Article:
70. Pleasure of pressing
to encrypt, decrypt email
Part Two of Two
By Andrew D. Wright
In Part One of this two part column, we
showed you how to set up the
free Open Source program Gnu Privacy Guard (GPG) and generate Public and
Secret Keys which you use to encrypt and decrypt data.
You would use this to send confidential information to someone over an
insecure connection like email in a form only the recipient can open.
GPG is a command line program. It can be used all by itself to encrypt and
decrypt messages, upload and download keys and so on but for daily
practical use, there is nothing like just pressing a button to encrypt or
decrypt your email. Here's how to set that up using the free Open Source
email program Mozilla Thunderbird and the Enigmail extension. Extensions
are add-on programs that enable Thunderbird to do more things.
If you're not already using it, download, install and set up Mozilla
Thunderbird. It can import your mail and settings from other email
programs. You should use
secure mail settings if your provider supports
Open your web browser and go to the Enigmail home page listed below.
Follow the link to download Enigmail and save it to your hard drive,
noting where you put it. Open Thunderbird and go to Tools then Extensions.
Now click the Install button in the Extensions window and select the file
you just downloaded. Install it by pressing the Install button then when
done close and restart Thunderbird.
Click on Enigmail on the Thunderbird menu and select Preferences. You need
to put in where to find gpg.exe (by default,
and click OK.
Go into Tools then Account Settings and select OpenPGP options.
Check Enable OpenPGP support. Click OK.
Now compose a message to yourself. When done, click the OpenPGP button and
click Encrypt message. You can also add a digital signature to it which
would prove the message came from you. You'll need to type in your GPG
Secret Key pass phrase. This pass phrase is very important and under no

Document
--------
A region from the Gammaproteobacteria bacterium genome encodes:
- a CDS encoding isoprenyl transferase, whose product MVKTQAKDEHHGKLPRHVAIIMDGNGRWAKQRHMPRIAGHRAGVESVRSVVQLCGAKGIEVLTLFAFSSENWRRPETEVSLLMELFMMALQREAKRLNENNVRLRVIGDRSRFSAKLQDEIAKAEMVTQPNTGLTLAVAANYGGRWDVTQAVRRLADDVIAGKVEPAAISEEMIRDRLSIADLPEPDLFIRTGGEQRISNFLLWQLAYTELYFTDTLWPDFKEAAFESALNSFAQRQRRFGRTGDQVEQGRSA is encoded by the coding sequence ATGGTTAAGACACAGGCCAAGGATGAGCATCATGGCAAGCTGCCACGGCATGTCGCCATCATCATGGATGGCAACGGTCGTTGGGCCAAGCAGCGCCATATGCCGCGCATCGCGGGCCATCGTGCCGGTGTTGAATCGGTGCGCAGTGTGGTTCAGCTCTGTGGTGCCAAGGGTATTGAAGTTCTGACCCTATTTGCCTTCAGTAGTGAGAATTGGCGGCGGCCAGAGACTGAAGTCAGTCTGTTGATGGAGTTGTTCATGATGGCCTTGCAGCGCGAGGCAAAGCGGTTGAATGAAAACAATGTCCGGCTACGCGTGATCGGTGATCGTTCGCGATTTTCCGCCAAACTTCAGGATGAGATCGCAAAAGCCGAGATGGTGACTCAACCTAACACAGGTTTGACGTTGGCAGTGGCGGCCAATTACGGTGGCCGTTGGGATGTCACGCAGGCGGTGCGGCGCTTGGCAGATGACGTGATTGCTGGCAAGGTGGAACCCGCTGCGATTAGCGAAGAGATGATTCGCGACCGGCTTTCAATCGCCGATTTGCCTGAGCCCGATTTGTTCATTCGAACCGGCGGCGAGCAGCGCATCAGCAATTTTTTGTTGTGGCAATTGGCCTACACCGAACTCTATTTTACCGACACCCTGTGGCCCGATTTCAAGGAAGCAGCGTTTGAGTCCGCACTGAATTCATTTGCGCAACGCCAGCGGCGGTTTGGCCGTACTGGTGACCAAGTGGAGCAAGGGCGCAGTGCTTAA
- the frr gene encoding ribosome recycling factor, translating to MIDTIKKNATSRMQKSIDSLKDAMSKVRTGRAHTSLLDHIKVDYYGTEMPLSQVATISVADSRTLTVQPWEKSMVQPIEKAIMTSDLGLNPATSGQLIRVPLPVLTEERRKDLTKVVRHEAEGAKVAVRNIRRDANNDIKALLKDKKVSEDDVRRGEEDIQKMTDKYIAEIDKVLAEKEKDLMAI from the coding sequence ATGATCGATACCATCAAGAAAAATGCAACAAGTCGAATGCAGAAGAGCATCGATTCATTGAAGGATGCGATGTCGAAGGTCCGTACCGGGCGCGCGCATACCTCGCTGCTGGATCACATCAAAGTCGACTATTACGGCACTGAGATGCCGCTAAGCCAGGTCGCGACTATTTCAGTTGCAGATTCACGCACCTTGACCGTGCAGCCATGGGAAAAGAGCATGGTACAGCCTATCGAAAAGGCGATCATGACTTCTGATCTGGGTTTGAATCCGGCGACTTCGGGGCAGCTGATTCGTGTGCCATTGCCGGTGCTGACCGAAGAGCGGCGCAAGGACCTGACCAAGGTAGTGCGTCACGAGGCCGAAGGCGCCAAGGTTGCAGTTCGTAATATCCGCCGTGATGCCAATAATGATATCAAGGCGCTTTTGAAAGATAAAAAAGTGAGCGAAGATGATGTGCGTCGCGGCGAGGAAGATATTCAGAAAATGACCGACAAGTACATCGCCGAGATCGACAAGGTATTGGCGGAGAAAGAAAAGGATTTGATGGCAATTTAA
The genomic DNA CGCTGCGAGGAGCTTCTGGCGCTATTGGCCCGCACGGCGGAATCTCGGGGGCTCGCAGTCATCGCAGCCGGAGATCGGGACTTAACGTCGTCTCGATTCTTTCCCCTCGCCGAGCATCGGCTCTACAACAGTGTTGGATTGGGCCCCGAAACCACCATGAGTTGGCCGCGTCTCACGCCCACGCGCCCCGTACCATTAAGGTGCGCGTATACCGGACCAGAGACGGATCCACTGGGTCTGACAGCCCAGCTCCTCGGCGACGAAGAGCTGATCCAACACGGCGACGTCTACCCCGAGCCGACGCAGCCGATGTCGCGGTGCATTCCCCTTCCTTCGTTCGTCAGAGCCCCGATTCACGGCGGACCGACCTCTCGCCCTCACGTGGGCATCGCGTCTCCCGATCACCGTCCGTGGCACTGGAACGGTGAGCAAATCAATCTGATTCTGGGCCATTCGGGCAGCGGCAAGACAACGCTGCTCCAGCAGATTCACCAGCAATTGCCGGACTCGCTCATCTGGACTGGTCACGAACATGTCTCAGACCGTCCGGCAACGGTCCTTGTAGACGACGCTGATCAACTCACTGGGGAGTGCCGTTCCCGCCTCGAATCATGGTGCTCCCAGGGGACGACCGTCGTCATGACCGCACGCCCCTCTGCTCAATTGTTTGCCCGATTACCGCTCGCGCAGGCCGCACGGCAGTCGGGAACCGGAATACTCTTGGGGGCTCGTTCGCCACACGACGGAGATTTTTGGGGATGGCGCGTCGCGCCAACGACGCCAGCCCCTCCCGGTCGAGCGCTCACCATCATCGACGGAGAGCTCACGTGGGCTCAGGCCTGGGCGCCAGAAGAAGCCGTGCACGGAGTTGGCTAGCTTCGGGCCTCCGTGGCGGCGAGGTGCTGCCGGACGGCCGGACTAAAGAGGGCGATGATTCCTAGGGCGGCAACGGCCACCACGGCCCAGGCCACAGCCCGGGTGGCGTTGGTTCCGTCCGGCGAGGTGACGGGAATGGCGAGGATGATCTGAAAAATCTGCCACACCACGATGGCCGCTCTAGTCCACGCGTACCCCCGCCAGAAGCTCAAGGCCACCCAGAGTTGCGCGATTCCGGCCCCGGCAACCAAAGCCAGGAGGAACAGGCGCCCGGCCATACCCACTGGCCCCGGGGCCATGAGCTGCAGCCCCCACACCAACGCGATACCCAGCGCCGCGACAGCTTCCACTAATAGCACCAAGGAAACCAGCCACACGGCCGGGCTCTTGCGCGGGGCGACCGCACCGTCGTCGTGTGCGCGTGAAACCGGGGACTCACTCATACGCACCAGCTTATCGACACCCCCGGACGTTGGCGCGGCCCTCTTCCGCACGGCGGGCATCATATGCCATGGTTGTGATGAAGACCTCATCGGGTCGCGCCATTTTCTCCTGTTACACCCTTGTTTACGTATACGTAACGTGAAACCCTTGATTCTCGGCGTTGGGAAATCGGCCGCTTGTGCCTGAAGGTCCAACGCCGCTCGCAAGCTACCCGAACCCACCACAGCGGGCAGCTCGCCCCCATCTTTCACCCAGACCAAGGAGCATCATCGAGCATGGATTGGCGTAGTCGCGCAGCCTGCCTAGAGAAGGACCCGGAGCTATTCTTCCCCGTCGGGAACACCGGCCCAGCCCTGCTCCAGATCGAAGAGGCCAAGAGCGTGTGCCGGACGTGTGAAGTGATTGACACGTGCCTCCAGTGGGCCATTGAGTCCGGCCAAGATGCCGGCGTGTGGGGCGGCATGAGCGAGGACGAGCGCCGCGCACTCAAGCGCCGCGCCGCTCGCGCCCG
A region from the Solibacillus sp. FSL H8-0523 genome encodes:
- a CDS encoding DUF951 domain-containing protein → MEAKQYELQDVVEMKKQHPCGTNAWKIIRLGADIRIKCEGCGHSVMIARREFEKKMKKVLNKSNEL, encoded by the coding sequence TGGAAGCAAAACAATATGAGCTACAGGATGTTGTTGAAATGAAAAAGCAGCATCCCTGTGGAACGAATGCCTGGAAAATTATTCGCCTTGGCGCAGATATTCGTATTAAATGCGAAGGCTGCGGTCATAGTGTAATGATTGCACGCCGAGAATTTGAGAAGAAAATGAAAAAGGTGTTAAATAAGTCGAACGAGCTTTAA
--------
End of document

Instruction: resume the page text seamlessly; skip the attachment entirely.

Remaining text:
circumstances should you ever save this pass phrase on your computer. Send
the message. You'll see your message has been replaced by a big block of
random looking text. If you check your sent mail folder, the message is
encrypted there also. (You can turn this off but that is a bad idea.)
When your test message arrives, you will need to press the Decrypt button
and type in your Secret Key pass phrase to read it.
Anyone you want to send an encrypted message to needs to have created a
Public Key for themselves as you have done. Let's say they have. Write a
new message to them like you would normally. Encrypt the message and hit
Send. A window will open up. Press Download Missing Keys and then OK.
Enigmail will search for the email address of your recipient on the
keyserver. A network of keyservers exchange Public Keys with one another.
If the key is found, you can click on it and hit OK to import the new key
so you can use it to encrypt the message. Select the key of your recipient
and click okay to send the encrypted message. You can read your copy of
the message in your sent mail with your Secret Key and the other person
reads the copy you sent them with their Secret Key. Anyone else sees only
To upload your Public Key to a keyserver, select the Enigmail menu, click
on OpenPGP Key Management. Select your key then click on the Keyserver
menu item and Upload Public Keys. We've set up a Public Key for
email@example.com for anyone wanting to try this out.
Gnu Privacy Guard download (free):
Gnu Privacy Guard manual (free):
Mozilla Thunderbird download (free):
Enigmail extension home page (free):
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Originally published 16 October 2005